SA: I’m a pragmatist, so research to me is useless unless lived. But many of the conclusions of positive psychology sound like common sense or like they should be spoken not by a scientist, but a Care Bear. So, I immediately highlight the science behind it, and once people’s cognitive guards can be lowered, then immediately move to how to make the conclusions practical. So in my talks I use a lot of humor and business examples. I spend 90 percent of my time working with Fortune 500 companies, so I’m using what they care about (performance) as a leveraging tool for speaking about flourishing, which of course leads directly back to higher performance, or the “happiness advantage.”
PC: What do you see as the “tipping point” for positive psychology?
SA: Over the past few centuries, you could make a good case for either academia, government or the church as being the key to making societal change. I think antiestablishment sentiment acts as a limit to how much the latter two can do, and academia has fossilized itself behind tenure based on publications, not impact, obfuscating technical language, and an archaic peer-review process that retards the understanding and new discoveries. As little as I like it, I think the current power invested in corporations gives them the tipping point power. When massive, seemingly soulless corporations recognize that the happiness of the workforce is a great predictor of long-term sustainable success, then you’ll see the societal tip occur. I believe it has already begun. Tipping points occur best in times of intense strife. Business has already reached the point that it cannot keep squeezing productivity out of people by increasing stress and workload, so it is scrambling for a solution that positive psychology can provide.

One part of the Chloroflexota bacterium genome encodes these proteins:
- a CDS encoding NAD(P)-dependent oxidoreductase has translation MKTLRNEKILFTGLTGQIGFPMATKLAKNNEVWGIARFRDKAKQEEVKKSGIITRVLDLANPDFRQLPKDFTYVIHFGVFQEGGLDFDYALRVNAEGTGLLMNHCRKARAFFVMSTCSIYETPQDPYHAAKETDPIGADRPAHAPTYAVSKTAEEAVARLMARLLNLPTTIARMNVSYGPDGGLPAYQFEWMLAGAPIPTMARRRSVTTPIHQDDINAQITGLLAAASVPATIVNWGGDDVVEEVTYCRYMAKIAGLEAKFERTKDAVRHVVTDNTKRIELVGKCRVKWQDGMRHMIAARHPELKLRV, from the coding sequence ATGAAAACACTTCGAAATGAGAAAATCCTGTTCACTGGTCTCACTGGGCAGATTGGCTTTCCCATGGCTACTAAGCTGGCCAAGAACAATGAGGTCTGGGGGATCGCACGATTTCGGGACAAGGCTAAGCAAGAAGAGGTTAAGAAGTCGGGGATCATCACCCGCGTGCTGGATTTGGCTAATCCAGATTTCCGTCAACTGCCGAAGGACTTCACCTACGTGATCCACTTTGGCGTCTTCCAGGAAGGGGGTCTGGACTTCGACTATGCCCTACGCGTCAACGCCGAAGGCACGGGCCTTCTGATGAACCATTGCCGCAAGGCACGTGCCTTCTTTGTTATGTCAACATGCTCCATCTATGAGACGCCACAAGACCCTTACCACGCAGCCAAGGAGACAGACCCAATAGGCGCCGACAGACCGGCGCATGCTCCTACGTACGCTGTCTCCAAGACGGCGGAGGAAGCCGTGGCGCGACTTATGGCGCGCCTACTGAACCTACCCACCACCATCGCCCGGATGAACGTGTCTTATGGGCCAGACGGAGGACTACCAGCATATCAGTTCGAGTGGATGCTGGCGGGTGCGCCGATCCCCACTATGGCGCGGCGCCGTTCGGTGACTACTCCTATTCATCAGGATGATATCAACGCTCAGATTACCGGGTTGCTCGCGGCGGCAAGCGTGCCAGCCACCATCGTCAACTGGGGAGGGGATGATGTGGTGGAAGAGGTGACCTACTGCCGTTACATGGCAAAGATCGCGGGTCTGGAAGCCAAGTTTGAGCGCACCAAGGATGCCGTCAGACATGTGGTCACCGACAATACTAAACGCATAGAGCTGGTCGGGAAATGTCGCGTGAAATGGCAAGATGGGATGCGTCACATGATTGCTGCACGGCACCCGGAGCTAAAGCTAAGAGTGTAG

PC: What most excites you about the future of positive psychology?
SA: More and more real-world studies. Positive psychology will increase in popularity in proportion to how effectively we can use it to deal with the world. Philosophy as a major decreased in popularity because it became fascinated with math and postulates that made it seem unrelated to our world. So I would love to see more and more academics sanction and pursue out-of-the-lab experiments, in collaboration with NGOs, hospitals, businesses, and government.